Okavango Delta in March
March is a transition period in the Okavango Delta and although it can still see some heavy rain, the change in seasons is usually apparent by the end of the month. This is most obvious in the gradual drop in night-time temperatures, down to 15°C (59°F) on the coldest mornings. Daily highs, however, are slower to move – 30°C (86°F) to 35°C (95°F) remains the norm until well into April. Although the chance of rain is still high, the risk of consecutive overcast days is much lower than in January and February. It’s still a risky period to visit the Okavango, but as the humidity drops so does the threat of a rained-out safari and late March can see some of the year’s clearest, most pleasant nights around the campfire.
By March, the floodwaters are usually in full flow down the Panhandle and it’s not a great time for fishing while the channels are turbulent and muddy. Further south and east the flood can take another month to reach the central Delta, but the lodges in the northwest can be excellent at this time of year. Exploring the northwest Delta by motorboat or mokoro is wonderful in any season, but March can be particularly special. It’s the last month before many migrant birds return north, the vegetation is lush and green, and the channels are slowly rising and changing with the coming of the flood. Across the rest of the Okavango, conditions are rather more hit and miss. Water-based activities will still be hampered by low water levels further east, but the increasingly sunny days and clear, rain-washed atmosphere produces some beautiful landscapes, dotted with well-fed, healthy animals.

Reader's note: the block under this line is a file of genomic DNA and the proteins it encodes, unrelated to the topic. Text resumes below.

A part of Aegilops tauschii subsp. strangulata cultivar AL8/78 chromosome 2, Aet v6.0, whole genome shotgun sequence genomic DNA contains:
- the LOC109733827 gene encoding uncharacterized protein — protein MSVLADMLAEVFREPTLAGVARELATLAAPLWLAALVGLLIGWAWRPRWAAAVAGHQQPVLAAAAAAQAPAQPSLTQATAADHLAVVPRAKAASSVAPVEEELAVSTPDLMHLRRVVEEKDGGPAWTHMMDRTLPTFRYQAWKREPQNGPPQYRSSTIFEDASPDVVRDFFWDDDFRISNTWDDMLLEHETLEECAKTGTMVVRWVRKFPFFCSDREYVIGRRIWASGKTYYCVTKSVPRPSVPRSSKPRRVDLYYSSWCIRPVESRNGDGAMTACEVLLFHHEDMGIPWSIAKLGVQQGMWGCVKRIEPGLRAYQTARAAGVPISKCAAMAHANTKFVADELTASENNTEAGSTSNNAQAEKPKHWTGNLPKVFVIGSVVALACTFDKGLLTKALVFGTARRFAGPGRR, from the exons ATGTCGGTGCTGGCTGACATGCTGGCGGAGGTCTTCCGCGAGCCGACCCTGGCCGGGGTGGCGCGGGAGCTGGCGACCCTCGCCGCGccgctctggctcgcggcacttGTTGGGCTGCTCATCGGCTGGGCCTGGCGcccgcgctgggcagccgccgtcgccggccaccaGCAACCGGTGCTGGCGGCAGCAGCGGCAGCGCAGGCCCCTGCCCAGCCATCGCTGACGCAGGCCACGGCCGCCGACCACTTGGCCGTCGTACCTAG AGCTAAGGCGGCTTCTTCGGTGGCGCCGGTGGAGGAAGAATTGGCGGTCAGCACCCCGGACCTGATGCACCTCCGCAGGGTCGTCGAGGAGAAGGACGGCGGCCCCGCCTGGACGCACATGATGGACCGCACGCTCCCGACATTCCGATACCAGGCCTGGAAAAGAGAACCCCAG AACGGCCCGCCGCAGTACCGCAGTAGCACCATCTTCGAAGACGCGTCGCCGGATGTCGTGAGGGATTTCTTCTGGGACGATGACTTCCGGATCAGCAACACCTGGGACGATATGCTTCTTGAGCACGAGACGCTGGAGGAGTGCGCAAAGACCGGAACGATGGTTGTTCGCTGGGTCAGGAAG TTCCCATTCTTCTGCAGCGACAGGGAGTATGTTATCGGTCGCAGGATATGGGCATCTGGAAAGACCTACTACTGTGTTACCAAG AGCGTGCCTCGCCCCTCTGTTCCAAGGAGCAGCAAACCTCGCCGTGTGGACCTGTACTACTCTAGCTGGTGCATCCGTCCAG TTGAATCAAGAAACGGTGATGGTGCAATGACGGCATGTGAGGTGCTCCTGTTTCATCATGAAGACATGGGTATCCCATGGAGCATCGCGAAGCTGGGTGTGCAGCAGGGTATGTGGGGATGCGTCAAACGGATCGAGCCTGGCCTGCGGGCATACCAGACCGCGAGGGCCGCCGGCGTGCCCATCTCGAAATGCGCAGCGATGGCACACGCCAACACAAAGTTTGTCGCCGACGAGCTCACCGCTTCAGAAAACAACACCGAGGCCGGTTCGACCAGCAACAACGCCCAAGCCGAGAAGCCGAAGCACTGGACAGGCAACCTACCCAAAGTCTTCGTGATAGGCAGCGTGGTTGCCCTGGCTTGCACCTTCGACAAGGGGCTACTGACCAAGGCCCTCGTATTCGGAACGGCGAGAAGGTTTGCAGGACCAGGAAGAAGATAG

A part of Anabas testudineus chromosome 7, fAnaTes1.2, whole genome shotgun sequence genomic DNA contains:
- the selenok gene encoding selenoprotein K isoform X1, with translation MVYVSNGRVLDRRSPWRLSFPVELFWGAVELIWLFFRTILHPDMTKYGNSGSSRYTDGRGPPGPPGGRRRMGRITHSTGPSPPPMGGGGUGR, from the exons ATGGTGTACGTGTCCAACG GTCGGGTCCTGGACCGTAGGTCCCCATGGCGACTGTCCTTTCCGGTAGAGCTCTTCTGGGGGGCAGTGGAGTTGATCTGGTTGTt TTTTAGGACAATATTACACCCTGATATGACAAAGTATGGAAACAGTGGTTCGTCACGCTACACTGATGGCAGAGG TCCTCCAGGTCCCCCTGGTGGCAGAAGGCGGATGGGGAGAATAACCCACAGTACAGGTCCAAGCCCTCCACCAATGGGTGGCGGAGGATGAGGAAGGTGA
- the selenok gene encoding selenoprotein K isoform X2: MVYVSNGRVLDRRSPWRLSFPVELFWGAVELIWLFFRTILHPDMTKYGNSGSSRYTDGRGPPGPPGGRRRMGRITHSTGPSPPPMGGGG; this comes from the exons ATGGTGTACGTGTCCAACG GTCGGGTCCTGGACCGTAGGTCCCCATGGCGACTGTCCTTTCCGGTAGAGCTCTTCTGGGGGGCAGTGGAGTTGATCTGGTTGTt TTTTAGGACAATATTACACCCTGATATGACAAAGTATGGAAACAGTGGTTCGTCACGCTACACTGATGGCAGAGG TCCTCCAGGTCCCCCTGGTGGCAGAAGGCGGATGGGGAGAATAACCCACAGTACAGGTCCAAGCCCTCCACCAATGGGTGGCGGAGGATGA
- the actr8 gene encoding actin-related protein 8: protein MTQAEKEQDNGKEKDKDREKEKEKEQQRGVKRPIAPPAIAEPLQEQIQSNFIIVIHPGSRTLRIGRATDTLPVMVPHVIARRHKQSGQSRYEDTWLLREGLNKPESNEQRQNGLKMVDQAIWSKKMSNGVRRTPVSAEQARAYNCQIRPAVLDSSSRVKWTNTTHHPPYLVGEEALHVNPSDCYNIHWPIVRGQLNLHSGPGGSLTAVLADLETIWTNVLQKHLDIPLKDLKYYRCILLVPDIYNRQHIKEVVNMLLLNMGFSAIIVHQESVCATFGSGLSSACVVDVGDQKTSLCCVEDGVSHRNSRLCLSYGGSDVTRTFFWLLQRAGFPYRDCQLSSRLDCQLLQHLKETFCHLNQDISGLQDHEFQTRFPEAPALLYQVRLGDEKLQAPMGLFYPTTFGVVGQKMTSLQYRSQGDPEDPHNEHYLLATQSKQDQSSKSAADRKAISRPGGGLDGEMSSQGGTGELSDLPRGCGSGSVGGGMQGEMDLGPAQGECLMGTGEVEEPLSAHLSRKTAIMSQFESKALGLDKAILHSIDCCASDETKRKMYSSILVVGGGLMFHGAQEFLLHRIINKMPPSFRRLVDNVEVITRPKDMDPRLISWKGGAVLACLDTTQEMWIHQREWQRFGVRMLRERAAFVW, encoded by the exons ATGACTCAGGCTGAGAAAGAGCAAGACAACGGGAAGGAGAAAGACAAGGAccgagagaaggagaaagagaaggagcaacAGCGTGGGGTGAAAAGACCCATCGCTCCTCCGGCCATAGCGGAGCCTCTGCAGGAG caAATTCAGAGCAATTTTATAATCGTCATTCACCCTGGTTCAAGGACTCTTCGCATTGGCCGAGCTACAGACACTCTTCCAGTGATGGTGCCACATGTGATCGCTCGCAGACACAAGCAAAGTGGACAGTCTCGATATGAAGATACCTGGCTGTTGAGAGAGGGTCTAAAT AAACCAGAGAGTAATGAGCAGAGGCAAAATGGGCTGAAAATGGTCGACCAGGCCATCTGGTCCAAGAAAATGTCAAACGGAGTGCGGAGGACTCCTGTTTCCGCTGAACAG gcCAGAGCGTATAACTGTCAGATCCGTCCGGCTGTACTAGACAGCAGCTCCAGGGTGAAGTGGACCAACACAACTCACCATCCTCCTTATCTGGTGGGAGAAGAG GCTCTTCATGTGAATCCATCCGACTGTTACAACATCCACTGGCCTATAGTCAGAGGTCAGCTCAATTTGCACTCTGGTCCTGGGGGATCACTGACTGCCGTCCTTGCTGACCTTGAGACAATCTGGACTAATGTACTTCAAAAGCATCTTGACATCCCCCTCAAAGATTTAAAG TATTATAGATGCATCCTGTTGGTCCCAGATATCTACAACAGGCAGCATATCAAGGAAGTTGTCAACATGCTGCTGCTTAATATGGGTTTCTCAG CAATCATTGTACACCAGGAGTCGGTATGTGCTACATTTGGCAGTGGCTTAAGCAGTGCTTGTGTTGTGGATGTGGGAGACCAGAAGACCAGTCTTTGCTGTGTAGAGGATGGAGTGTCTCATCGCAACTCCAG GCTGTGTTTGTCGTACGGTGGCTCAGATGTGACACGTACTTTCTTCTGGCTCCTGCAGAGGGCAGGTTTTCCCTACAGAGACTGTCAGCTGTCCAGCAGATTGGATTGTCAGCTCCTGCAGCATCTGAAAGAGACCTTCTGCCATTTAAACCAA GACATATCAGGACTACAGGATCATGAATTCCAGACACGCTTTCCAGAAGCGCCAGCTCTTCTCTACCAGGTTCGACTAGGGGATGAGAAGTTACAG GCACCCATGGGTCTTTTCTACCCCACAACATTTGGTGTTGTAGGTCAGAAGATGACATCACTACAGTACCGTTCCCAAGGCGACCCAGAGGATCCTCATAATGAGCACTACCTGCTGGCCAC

Highlights: Although there’ll still be some rain, the weather in March can be gorgeous. And with many lodges still offering up to 50% off, it’s not a bad time to take a gamble. Those who do visit in March will find the Delta lush and vibrant, full of migrant birds and fat antelope, under steadily clearing, deep blue skies.
Disadvantages: March is the last month until November that sees significant rain, and water-based activities in the eastern Delta won’t be at their best until the flood arrives in May/June. Driving off road remains a challenge until the rains abate in April, and the roads through Moremi are still little more than a succession of muddy pools.